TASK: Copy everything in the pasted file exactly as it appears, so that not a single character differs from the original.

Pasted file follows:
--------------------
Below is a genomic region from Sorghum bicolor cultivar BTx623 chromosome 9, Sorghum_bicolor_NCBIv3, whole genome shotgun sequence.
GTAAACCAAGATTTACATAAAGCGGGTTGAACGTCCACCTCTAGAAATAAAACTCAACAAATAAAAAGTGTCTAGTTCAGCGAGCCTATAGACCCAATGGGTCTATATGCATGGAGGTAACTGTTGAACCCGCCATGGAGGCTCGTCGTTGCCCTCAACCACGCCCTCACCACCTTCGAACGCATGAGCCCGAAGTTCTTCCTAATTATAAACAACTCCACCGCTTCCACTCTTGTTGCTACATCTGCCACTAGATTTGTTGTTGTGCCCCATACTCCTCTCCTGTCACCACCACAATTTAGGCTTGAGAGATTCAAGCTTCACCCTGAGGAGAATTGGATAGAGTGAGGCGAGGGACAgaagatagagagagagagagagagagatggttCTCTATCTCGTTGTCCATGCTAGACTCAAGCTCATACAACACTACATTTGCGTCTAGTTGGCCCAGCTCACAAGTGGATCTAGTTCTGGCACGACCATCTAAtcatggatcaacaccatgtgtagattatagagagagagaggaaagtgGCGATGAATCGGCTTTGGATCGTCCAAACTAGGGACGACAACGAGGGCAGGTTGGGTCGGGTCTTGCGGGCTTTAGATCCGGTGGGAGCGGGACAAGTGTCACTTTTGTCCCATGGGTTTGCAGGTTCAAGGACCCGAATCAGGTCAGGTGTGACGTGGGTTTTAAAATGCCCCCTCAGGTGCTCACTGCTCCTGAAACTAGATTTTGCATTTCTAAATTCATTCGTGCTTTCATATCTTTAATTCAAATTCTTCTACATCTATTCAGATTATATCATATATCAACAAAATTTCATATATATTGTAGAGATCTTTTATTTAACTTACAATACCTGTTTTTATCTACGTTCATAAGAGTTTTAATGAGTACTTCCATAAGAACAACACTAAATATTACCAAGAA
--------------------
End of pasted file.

Below is a genomic region from Sorghum bicolor cultivar BTx623 chromosome 9, Sorghum_bicolor_NCBIv3, whole genome shotgun sequence.
GTAAACCAAGATTTACATAAAGCGGGTTGAACGTCCACCTCTAGAAATAAAACTCAACAAATAAAAAGTGTCTAGTTCAGCGAGCCTATAGACCCAATGGGTCTATATGCATGGAGGTAACTGTTGAACCCGCCATGGAGGCTCGTCGTTGCCCTCAACCACGCCCTCACCACCTTCGAACGCATGAGCCCGAAGTTCTTCCTAATTATAAACAACTCCACCGCTTCCACTCTTGTTGCTACATCTGCCACTAGATTTGTTGTTGTGCCCCATACTCCTCTCCTGTCACCACCACAATTTAGGCTTGAGAGATTCAAGCTTCACCCTGAGGAGAATTGGATAGAGTGAGGCGAGGGACAgaagatagagagagagagagagagagatggttCTCTATCTCGTTGTCCATGCTAGACTCAAGCTCATACAACACTACATTTGCGTCTAGTTGGCCCAGCTCACAAGTGGATCTAGTTCTGGCACGACCATCTAAtcatggatcaacaccatgtgtagattatagagagagagaggaaagtgGCGATGAATCGGCTTTGGATCGTCCAAACTAGGGACGACAACGAGGGCAGGTTGGGTCGGGTCTTGCGGGCTTTAGATCCGGTGGGAGCGGGACAAGTGTCACTTTTGTCCCATGGGTTTGCAGGTTCAAGGACCCGAATCAGGTCAGGTGTGACGTGGGTTTTAAAATGCCCCCTCAGGTGCTCACTGCTCCTGAAACTAGATTTTGCATTTCTAAATTCATTCGTGCTTTCATATCTTTAATTCAAATTCTTCTACATCTATTCAGATTATATCATATATCAACAAAATTTCATATATATTGTAGAGATCTTTTATTTAACTTACAATACCTGTTTTTATCTACGTTCATAAGAGTTTTAATGAGTACTTCCATAAGAACAACACTAAATATTACCAAGAA